An ID for each oil, to defend origin and genuineness
Starting with the study of oil behavior under thermal variations, all the necessary knowledge on “differential calorimetry”: an important technique to verify the different behavior of different oil. The purpose? To identify possible frauds
I first approached differential calorimetry about 25 years ago, when I was studying fats which could compose a good cream spread like Nutella. That was the time of innovation at Carapelli and each day new ideas were proposed, which were totally or in part carried on with satisfaction and creativeness.
Solid fats like palm or coconut oil, or cocoa butter, other being analyzed through classical analytical techniques, were normally subject to the study of their response to melting and freezing, in order to derive a DSC (Differential Scanning Calorimetry) curve.
According to this technique, oil, which is constituted of triglycerides, composed by saturated, monounsaturated and polyunsaturated fatty acids, is brought to high temperatures (50°C) and subsequently to low temperatures (- 40°C), thus observing the liquid to solid and solid to liquid transitions.
In the last decade, as I was studying with particular attention virgin olive oils, I had the idea of using this technique to verify the different behaviors of different vegetal oils, obviously with the idea of identifying potential fraudulent mixtures.
I have always been very curious to oil responses to thermal changes, especially because consumers often wonder why a certain oil easily freezes, while another remains limpid at cellar temperatures, and given that the different behaviors are related to genuineness. I always explained that it is normal for an oil to freeze, forming crystals which will later melt and contribute to bring the temperature back to 20°C, although there is a certain variability in behaviors, definitely related to the compositions in terms of triglycerides and to the presence of wax in the case of unfiltered oils.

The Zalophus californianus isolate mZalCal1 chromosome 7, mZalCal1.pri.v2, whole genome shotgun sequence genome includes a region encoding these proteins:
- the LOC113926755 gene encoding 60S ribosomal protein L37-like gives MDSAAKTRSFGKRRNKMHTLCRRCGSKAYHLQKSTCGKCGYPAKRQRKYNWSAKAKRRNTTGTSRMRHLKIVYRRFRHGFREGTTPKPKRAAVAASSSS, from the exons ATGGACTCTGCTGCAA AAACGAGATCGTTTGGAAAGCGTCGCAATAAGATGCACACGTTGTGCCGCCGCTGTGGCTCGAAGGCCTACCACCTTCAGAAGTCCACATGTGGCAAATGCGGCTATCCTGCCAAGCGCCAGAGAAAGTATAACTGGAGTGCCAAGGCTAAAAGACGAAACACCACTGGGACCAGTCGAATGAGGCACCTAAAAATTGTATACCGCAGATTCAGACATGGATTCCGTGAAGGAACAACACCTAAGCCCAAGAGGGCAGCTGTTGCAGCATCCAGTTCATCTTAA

For this long series of reasons, the study of seed and olive oils by means of the DSC technique looked very promising and Carapelli started a collaboration with CNR in Pisa (Dr. Salvetti, Dr. Angiuli and Dr. Tombari) in 2004. to submit extra virgin oils of different origin, refined and deodorated oils, seed oils like sunflower oil for analysis.
To tell the truth, the idea of identifying an oil through a sort of finger print or ID was exciting and the easiness of the technique, as well as the minimum quantity of oil required to carry out the analysis represented an immediate advantage.
In figure 1, the freezing and melting curve is reported. the sample is heated up to 50°C, maintained at this temperature for 3 minutes, then cooled to - 40°C at a rate of 10°C/minute, kept at - 40°C for six minutes, then heated up to 50°C again.
No change is noted during heating in different preservation conditions (light and darkness), which put in evidence different profiles of the high and low temperature peaks.
In figure 6 a different analysis, carried out on various mixtures of extra virgin and refined oils, is shown. The P1 peak is high in refined oils, while P3 is high in extra virgin olive oils.
Last, figure 7 emphasizes the differences between mixtures of seed and extra virgin oils, and figure 8 between an extra virgin and a deodorated oil.
These examples show the behavior in the melting curve of different oils, the effect of preservation conditions, and the effect of mixing olive and seed oil.
Obviously each oil has its own peculiar profile, even though differences are not so macroscopic at times. The use of the DSC technique appears interesting mostly because it enables to determine the identity of two samples. For a producer, this is a fast test which can verify the correspondence between and informative sample and the sample of an extra virgin olive oil.
The hope to find a reliable method to solve problems such as origin and genuineness is high, but just like any other analytical method, an ample statistics of representative data is necessary to validate the scientific relevance of this method.
For now, my opinion is that we can state that this is a relatively new method in the application to vegetal oils (seeds and olive) and a promising one too. In the future, it may provide with interesting information; but we must not commit the mistake of thinking that this can be the panacea to all our problems.
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